European markets open to closing time, profits, data and news

Bank of England is right in delaying rate hikes as pound slumps, says investment director

The UK’s central bank should not rush to raise interest rates, according to Julian Howard, chief investment director of Multi Asset Solutions at GAM Investments, despite the slump in the pound.

“I don’t think the Bank of England’s job is to support the pound,” Howard told CNBC’s Squawk Box Europe on Tuesday.

“I prefer to see this as a global phenomenon and I think the Bank of England should hold off on raising interest rates further,” he said.

Bank of England right to hold off on pound collapse, says investment director

He also said that talking about the UK becoming an emerging market is “a little premature”.

“Some even said we’re becoming a Mediterranean country, but without the weather — I think that’s too harsh,” Howard said.

“I think in the medium term [deregulation and tax cuts] could be very helpful, but the market has decided to ignore it,” he told CNBC.

— Hannah Ward-Glenton

Stocks on the move: Nexi up 6%, Vitrolife down 9%

Shares Nexi gained 6% early in trading to lead the Stoxx 600 after the Italian payments group published its new business plan, in which it forecasted EUR 2.8 billion ($2.7 billion) in excess between 2023 and 2025. cash flow would be generated for M&A and share repurchases.

At the bottom of the European blue chip index, Swedish IVF company Vitrolife fell more than 9%.

CNBC Pro: Here’s Dan Niles Betting His Money

“We made money today. We’re up in August. We’re ready for the year,” fund manager Dan Niles told CNBC.

As major stock markets remain deeply in the red this year, the investment veteran shares what he buys in this volatile market.

Pro subscribers can read more.

— Zavier Ongo

Fed’s Mester Says It’s Better to Be ‘Aggressive’ Against High Inflation

US inflation is “unacceptably high” and uncertainties make monetary policy decisions “not trivial,” Cleveland Fed president Loretta Mester said in prepared remarks to the Massachusetts Institute of Technology.

“When there is uncertainty, it may be better for policymakers to act more aggressively,” she said. “Aggressive and preventive action can prevent the worst-case outcomes from actually happening.”

She said she will be “very cautious” in assessing inflation data.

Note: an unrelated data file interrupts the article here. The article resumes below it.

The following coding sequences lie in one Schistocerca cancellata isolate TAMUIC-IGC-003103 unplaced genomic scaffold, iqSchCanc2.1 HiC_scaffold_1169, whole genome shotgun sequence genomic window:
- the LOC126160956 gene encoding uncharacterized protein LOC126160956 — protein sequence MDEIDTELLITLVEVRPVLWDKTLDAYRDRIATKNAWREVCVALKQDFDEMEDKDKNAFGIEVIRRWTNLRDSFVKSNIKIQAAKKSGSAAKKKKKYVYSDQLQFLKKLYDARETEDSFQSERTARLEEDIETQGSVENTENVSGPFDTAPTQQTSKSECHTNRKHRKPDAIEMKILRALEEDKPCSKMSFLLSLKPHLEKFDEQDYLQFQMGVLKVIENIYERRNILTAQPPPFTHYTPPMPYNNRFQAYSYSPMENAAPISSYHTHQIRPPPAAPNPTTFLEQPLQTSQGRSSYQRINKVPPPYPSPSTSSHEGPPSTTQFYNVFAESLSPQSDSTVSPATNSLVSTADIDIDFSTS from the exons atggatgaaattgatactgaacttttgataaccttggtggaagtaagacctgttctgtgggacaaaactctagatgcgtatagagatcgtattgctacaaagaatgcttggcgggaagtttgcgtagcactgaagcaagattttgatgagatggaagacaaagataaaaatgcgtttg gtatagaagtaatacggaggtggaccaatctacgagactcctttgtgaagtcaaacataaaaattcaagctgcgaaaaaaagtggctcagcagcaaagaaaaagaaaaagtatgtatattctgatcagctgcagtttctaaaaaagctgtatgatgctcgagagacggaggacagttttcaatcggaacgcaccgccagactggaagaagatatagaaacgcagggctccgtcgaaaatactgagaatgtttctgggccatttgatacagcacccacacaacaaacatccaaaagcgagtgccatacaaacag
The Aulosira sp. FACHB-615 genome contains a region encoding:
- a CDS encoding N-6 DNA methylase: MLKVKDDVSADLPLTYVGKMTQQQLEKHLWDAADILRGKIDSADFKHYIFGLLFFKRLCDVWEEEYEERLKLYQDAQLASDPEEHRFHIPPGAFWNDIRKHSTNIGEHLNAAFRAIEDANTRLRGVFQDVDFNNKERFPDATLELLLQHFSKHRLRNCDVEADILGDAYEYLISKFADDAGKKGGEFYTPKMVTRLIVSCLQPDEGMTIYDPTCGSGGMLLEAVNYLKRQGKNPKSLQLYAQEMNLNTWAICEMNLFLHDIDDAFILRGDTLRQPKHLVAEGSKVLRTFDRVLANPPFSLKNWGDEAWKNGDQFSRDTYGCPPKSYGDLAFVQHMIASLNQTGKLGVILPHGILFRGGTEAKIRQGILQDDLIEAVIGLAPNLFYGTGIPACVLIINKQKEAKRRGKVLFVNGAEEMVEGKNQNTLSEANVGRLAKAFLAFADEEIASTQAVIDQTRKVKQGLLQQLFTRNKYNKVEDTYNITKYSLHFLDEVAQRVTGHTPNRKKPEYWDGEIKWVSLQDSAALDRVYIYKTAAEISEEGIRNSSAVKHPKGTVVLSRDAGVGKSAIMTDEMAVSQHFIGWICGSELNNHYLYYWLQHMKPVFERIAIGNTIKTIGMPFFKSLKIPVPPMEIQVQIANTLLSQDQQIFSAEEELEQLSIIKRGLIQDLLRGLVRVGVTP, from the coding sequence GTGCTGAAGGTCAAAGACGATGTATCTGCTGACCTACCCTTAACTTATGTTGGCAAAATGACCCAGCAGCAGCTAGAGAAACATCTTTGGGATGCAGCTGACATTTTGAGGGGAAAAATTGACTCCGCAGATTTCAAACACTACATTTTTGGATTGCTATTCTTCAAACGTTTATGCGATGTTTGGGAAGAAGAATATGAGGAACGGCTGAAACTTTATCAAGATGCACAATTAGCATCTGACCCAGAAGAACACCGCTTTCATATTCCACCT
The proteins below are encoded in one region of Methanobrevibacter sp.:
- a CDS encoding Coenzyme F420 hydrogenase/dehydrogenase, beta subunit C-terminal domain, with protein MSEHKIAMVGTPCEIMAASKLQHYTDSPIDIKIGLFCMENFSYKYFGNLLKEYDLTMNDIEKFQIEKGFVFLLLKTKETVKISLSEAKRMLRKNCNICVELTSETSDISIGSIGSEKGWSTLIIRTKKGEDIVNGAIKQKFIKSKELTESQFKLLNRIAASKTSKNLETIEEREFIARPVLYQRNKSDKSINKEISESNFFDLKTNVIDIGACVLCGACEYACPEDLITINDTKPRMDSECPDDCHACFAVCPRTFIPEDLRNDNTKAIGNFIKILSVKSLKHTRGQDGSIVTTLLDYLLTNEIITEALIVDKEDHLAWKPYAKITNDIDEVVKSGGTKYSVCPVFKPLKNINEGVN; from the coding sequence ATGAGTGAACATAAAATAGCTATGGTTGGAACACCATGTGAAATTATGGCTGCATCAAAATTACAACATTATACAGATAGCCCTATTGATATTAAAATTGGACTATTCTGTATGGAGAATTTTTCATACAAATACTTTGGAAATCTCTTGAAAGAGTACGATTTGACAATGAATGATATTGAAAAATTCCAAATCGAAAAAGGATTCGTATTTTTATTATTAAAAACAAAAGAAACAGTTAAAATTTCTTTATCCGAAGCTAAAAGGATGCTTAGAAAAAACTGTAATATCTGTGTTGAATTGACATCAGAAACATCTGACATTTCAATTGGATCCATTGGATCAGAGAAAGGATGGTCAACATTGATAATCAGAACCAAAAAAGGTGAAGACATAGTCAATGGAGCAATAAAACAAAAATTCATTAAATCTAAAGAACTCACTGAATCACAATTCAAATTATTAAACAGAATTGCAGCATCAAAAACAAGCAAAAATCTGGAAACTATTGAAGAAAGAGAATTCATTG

“I’m going to have to see several months of declines in the month-over-month readings,” she said. “Wishful thinking cannot be a substitute for compelling evidence.”

—Jihye Lee

World Bank lowers growth forecasts for East Asia and the Pacific

The World Bank has cut its full-year growth forecast for the East Asia-Pacific region for 2022 to 3.2% from its 5% forecast in April, it said in its latest report released Tuesday.

“The slowing growth is mainly due to China,” it said, adding that the organization also lowered its 2022 forecast for the country from 5% to 2.8%. The World Bank expects China to grow by 4.5% in 2023.

According to the report, median headline inflation will exceed 5% this year, an upward revision from the 3% forecast earlier in April.

—Jihye Lee

CNBC Pro: Analysts like Nvidia again, with Citi rocking it almost 100%

Analysts are again starting to get optimistic about Nvidia after the semiconductor giant lost favor due to geopolitical tensions and a slowdown in the chip sector.

Citi and JPMorgan both said last week that solid demand for PC gaming, as well as cloud adoption in data centers, would be the tailwind for Nvidia.

So how much advantage have they each given Nvidia stock? CNBC Pro subscribers can read more here.

— Weizhen Tan

Wed, Aug 17 202212:29 EDT

European markets: these are the opening calls

European equities are expected to open in negative territory on Wednesday as investors react to the latest US inflation data.

The UK’s FTSE index is expected to open 47 points lower at 7,341, Germany’s DAX 86 points lower at 13,106, France’s CAC 40 down 28 points and Italy’s FTSE MIB 132 points lower at 22,010, according to data from IG.

Global markets have retreated after a higher-than-expected U.S. consumer price index report for August, which showed prices rose 0.1% for the month and 8.3% annually in August, the Bureau of Labor Statistics reported Tuesday, defying the expectations of economists who monitor inflation. would fall by 0.1% monthly.

The core CPI, which excludes volatile food and energy costs, rose 0.6% from July and 6.3% from August 2021.

UK inflation figures for August are expected and Eurozone industrial production for July will be released.

— Holly Ellyatt

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